2.6. Flow Cytometric Phenotyping of Draining Lymph Nodes
All antibodies and isotype controls for phenotyping T and B lymphocytes were purchased from BD Pharmingen (San Jose, CA). The right mandibular lymph nodes that drain the nasal mucosa were collected in 3 mL PBS and dissociated using the frosted ends of two microscope slides. Cell counts were performed using a Coulter Counter (Z2 model, Beckman Coulter, Brea, CA), and cells per sample were added to the wells of a 96-well plate. Cells were washed using staining buffer (0.2% bovine serum albumin/0.1% sodium azide in DPBS; BD Pharmingen, San Jose, CA) and then incubated for 10 minutes with Fc block (clone 2.4G2). The cells were then incubated with anti-CD3 (APC, clone 145-2C11)/anti-CD4 (FITC, clone RM4-5)/anti-CD8 (PE, clone 53-6.7) or anti-CD45RA/B220 (PE, clone RA3-6B2)/anti-IgE antibodies (FITC, clone R-35-72) or the appropriate isotype controls diluted in staining buffer for 30 minutes. Cells were washed, incubated with propidium iodide (PI) for 5 minutes to stain dead cells. After a final wash, cells were resuspended in staining buffer and analyzed with a FACSCaliber flow cytometer (Becton Dickinson, San Jose, CA) using a PI viability gate. Data for a total of 10,000 cells were collected based on the forward-side scatter lymphocyte gate.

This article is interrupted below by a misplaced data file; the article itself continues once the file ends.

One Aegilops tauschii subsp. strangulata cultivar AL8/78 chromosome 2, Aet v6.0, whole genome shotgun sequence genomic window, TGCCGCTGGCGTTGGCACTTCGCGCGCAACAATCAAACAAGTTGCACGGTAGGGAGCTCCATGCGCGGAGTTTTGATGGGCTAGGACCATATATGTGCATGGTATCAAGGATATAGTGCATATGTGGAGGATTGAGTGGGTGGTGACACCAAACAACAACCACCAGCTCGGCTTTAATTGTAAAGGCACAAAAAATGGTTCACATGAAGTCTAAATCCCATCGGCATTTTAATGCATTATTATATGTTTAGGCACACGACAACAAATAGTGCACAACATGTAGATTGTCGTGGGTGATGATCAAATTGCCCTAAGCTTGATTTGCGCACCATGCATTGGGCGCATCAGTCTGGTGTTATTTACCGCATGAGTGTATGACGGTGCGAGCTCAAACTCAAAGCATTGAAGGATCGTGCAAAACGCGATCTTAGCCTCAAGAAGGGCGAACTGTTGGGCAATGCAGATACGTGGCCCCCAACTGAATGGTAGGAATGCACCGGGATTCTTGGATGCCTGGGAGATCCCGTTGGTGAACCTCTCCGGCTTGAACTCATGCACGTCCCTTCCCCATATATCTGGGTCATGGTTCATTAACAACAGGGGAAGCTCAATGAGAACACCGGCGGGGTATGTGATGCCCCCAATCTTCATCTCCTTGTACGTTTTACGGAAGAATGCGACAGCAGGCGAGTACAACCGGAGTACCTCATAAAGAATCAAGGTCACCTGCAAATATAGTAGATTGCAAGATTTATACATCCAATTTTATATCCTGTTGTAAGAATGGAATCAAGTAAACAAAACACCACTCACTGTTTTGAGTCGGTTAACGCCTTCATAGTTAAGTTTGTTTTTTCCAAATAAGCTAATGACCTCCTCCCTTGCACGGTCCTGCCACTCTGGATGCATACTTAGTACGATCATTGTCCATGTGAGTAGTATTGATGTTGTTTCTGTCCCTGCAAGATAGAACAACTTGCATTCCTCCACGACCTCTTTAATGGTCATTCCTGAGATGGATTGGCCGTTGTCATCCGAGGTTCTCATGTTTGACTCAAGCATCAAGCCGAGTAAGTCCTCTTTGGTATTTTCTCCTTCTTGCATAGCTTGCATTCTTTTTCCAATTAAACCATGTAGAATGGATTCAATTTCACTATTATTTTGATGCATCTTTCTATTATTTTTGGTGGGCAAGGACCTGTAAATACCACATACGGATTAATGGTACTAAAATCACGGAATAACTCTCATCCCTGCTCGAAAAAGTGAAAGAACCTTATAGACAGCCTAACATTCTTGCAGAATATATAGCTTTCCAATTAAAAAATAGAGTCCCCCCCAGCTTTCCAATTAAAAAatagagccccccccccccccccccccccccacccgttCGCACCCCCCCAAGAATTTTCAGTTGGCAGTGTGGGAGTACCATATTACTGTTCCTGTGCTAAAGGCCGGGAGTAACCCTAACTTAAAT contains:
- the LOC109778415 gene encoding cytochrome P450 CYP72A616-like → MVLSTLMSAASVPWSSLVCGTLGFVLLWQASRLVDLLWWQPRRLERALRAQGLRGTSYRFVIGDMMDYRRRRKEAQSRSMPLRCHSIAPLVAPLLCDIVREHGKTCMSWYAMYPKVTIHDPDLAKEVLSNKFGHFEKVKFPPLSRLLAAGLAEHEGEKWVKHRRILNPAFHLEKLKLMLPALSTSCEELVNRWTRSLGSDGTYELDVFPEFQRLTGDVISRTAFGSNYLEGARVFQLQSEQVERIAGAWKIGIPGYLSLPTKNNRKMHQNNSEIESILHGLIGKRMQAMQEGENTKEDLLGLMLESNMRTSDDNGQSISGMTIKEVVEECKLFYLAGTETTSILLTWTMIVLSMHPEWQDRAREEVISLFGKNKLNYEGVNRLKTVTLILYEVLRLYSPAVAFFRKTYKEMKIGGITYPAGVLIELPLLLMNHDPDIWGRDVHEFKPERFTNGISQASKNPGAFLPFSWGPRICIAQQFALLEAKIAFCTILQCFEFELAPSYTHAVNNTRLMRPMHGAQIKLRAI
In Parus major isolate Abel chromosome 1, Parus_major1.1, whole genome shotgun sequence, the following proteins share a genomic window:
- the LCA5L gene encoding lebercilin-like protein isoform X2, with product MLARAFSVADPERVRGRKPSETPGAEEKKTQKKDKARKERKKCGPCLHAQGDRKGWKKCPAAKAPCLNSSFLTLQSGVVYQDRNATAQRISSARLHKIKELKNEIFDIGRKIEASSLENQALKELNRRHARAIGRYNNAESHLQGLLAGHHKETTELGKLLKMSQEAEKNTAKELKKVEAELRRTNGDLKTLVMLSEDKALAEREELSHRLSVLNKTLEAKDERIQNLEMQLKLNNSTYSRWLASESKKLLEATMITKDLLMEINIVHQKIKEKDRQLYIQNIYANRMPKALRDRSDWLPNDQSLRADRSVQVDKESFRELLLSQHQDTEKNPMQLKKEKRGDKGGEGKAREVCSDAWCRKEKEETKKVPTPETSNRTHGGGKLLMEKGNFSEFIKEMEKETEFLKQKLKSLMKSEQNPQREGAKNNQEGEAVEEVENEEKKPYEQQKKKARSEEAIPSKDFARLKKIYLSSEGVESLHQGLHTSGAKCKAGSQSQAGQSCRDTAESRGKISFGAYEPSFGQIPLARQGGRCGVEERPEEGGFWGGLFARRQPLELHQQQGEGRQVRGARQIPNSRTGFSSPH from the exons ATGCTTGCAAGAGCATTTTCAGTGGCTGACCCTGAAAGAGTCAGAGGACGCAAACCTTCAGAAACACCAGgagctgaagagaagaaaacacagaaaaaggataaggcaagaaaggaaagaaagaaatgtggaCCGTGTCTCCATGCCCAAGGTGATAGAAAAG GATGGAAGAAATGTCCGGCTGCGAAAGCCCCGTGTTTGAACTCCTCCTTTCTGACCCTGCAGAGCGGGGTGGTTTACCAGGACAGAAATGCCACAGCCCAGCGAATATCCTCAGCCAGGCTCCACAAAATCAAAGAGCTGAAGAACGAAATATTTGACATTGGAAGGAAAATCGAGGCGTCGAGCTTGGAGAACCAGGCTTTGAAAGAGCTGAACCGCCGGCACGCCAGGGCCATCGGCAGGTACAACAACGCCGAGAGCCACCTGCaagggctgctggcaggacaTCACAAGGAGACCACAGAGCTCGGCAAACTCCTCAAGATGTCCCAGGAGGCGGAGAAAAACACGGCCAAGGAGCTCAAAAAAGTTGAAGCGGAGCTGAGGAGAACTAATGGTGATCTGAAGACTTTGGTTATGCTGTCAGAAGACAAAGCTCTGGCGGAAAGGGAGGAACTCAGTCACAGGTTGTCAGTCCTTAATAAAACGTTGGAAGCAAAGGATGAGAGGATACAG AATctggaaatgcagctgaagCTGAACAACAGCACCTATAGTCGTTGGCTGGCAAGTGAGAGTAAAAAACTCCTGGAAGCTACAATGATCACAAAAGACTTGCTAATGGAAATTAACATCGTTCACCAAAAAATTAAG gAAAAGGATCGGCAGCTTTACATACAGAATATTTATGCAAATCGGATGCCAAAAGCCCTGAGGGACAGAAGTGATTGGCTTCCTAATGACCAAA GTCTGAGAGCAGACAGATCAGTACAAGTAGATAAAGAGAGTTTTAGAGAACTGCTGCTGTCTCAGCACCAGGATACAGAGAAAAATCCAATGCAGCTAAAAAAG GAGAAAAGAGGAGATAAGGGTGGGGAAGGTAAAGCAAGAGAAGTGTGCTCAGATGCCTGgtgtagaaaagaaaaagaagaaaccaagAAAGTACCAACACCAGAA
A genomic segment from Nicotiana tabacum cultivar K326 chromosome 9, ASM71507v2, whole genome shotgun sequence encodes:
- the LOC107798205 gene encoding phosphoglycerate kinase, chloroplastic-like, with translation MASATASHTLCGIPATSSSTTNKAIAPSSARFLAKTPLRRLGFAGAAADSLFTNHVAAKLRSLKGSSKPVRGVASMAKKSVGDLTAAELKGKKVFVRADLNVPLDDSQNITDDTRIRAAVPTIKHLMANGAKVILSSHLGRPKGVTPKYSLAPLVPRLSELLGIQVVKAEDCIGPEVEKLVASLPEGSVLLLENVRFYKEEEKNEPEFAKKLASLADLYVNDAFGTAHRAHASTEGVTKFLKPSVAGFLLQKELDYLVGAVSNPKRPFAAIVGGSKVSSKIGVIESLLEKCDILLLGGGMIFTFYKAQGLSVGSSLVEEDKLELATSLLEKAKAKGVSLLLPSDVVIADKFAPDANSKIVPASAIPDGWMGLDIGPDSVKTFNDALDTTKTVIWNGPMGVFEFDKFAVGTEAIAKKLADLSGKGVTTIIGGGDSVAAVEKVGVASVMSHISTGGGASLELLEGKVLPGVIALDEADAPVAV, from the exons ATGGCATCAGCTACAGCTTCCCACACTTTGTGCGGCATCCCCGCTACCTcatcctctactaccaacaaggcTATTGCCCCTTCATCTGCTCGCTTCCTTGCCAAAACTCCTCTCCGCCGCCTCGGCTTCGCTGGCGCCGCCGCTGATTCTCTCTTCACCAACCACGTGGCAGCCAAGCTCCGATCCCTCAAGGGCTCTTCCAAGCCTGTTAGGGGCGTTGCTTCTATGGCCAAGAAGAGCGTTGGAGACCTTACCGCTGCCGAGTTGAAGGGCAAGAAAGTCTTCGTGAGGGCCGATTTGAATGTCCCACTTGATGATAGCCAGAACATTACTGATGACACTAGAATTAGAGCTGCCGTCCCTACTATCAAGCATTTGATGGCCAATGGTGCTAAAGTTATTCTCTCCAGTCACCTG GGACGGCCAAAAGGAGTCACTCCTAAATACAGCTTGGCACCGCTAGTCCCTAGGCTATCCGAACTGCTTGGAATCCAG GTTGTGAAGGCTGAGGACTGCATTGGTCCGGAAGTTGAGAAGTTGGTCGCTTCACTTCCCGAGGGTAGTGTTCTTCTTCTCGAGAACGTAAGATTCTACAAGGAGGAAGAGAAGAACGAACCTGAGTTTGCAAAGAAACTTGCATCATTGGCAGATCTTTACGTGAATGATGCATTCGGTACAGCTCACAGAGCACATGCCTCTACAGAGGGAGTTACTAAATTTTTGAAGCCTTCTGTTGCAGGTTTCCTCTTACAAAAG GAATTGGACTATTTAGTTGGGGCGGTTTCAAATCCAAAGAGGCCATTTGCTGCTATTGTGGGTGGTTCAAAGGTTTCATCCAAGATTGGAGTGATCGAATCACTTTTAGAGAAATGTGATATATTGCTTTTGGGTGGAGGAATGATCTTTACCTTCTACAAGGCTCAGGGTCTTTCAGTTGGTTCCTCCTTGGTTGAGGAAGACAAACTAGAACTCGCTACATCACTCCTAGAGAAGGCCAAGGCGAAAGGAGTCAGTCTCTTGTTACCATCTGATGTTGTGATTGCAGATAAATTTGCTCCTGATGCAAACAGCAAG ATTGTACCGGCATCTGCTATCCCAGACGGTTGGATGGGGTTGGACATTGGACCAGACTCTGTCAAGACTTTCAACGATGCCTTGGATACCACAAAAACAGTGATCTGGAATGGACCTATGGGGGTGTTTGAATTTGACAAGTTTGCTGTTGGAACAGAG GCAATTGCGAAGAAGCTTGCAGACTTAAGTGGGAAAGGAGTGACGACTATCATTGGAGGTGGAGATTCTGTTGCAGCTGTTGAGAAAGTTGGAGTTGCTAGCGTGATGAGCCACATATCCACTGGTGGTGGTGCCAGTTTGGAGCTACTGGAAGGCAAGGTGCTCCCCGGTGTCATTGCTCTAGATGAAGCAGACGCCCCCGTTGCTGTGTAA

2.7. Statistical Analysis
The OPA inhalation exposure system is capable of exposing mice to a single concentration with an equivalent inhalation tower used for the concurrent control group. Therefore, all concentrations for each exposure paradigm (Figure 1) required its own concurrent control, and all data analysis was performed relative to the concurrent control. Treatment effects were determined using a Student’s -test comparing a single OPA concentration to the concurrent control. Differences were considered significant at . For clarity of presentation, data have been normalized to the concurrent control group and shown as fold change, unless otherwise stated.
3.1. OPA Inhalation Did Not Induce Overt Signs of Systemic Toxicity and Respiratory Distress